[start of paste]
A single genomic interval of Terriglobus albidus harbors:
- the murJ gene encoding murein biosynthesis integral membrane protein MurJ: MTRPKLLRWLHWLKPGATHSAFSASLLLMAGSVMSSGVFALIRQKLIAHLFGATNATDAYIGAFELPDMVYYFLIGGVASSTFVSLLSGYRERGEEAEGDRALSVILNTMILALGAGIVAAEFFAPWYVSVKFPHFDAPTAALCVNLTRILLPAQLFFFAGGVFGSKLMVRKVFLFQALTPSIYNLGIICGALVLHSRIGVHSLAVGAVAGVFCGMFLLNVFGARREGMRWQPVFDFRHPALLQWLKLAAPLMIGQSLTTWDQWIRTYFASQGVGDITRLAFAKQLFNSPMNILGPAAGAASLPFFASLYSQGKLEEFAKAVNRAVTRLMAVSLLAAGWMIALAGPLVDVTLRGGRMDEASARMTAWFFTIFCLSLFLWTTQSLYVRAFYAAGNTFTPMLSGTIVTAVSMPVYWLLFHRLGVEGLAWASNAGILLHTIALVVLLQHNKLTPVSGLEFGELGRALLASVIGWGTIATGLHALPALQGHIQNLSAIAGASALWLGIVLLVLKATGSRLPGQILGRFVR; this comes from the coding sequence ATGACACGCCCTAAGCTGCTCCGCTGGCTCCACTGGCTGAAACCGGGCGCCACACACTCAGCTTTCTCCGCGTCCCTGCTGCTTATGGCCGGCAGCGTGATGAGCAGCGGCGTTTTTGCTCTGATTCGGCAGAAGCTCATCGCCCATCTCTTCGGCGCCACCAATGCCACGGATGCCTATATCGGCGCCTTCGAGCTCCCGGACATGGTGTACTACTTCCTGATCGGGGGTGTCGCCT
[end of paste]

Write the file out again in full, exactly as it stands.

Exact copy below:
A single genomic interval of Terriglobus albidus harbors:
- the murJ gene encoding murein biosynthesis integral membrane protein MurJ: MTRPKLLRWLHWLKPGATHSAFSASLLLMAGSVMSSGVFALIRQKLIAHLFGATNATDAYIGAFELPDMVYYFLIGGVASSTFVSLLSGYRERGEEAEGDRALSVILNTMILALGAGIVAAEFFAPWYVSVKFPHFDAPTAALCVNLTRILLPAQLFFFAGGVFGSKLMVRKVFLFQALTPSIYNLGIICGALVLHSRIGVHSLAVGAVAGVFCGMFLLNVFGARREGMRWQPVFDFRHPALLQWLKLAAPLMIGQSLTTWDQWIRTYFASQGVGDITRLAFAKQLFNSPMNILGPAAGAASLPFFASLYSQGKLEEFAKAVNRAVTRLMAVSLLAAGWMIALAGPLVDVTLRGGRMDEASARMTAWFFTIFCLSLFLWTTQSLYVRAFYAAGNTFTPMLSGTIVTAVSMPVYWLLFHRLGVEGLAWASNAGILLHTIALVVLLQHNKLTPVSGLEFGELGRALLASVIGWGTIATGLHALPALQGHIQNLSAIAGASALWLGIVLLVLKATGSRLPGQILGRFVR; this comes from the coding sequence ATGACACGCCCTAAGCTGCTCCGCTGGCTCCACTGGCTGAAACCGGGCGCCACACACTCAGCTTTCTCCGCGTCCCTGCTGCTTATGGCCGGCAGCGTGATGAGCAGCGGCGTTTTTGCTCTGATTCGGCAGAAGCTCATCGCCCATCTCTTCGGCGCCACCAATGCCACGGATGCCTATATCGGCGCCTTCGAGCTCCCGGACATGGTGTACTACTTCCTGATCGGGGGTGTCGCCT